What you need to know about the coronavirus right now
(Reuters) - Here's what you need to know about the coronavirus right now:
Hong Kong infections spiral
Hong Kong has contracted a Chinese firm to build eight isolation and treatment facilities to help fight a worsening COVID-19 outbreak, as the government said on Friday daily cases in the global financial hub surged beyond 10,000 - a new record.
The temporary facilities, to be built by China State Construction International Holdings and with a combined capacity of 50,000 beds, will be spread across Hong Kong, including on private land lent for free by developers.
China sees highest imported cases in nearly 2 years
China on Friday reported the highest daily count of COVID-19 cases arriving from outside the mainland in nearly two years, with infections mostly from Hong Kong.
The mainland detected a total of 142 imported cases with confirmed symptoms on Thursday, the National Health Commission said on Friday.
Japan's Shionogi seeks approval for COVID-19 pill
Drugmaker Shionogi & Co has applied for approval to make and sell its oral COVID-19 treatment in Japan, the firm said on Friday.
Known as S-217622, the drug would become the country's third antiviral pill approved for coronavirus patients, following those developed by Pfizer and Merck.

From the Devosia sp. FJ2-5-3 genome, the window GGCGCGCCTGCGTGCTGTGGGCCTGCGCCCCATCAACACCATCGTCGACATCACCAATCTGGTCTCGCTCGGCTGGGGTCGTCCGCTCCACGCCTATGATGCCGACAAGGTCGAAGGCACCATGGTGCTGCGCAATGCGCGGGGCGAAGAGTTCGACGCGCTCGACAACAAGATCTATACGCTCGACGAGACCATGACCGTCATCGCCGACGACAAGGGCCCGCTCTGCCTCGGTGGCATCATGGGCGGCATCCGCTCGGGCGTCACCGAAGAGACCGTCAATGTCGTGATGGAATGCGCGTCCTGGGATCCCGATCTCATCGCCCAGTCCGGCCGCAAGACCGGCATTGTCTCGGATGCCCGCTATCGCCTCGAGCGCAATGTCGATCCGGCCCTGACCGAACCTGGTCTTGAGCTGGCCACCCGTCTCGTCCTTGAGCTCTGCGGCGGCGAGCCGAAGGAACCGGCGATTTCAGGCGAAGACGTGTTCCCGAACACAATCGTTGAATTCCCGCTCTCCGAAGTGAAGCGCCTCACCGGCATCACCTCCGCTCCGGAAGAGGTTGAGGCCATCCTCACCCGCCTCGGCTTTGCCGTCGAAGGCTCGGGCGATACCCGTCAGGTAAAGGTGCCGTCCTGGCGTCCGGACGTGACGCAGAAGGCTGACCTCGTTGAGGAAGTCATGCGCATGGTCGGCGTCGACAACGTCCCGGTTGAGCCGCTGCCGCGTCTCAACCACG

Canada approves Medicago's plant-based vaccine for adults
Medicago's vaccine on Thursday became the world's first plant-based shot approved against COVID-19 after Health Canada cleared it for use in adults.
The two-dose vaccine, which uses an adjuvant from GlaxoSmithKline to boost immune response, is the sixth COVID-19 shot to receive regulatory clearance in the country.
EMA backs Pfizer booster for teens, Moderna shot for ages 6-11
The European Union's health regulator on Thursday backed giving a booster shot of Pfizer and BioNTech's COVID-19 vaccine to adolescents aged 12 and over, as well as the expanded use of Moderna's shot in children aged six to 11.
The recommendations by the European Medicine Agency's Committee for Medicinal Products for Human Use will be followed by final decisions by the European Commission.
Commission finds Sweden should have clamped down harder
Sweden should have adopted tougher early measures as COVID-19 hit, though its mostly voluntary strategy was broadly correct, a commission reviewing the pandemic response said on Friday.
Sweden polarized opinion at home and abroad with its handling of the pandemic, opting against the lockdowns imposed by many countries and adopting a largely voluntary approach of promoting social distancing and good hygiene.
(Compiled by Linda Noakes; Editing by Andrew Heavens)
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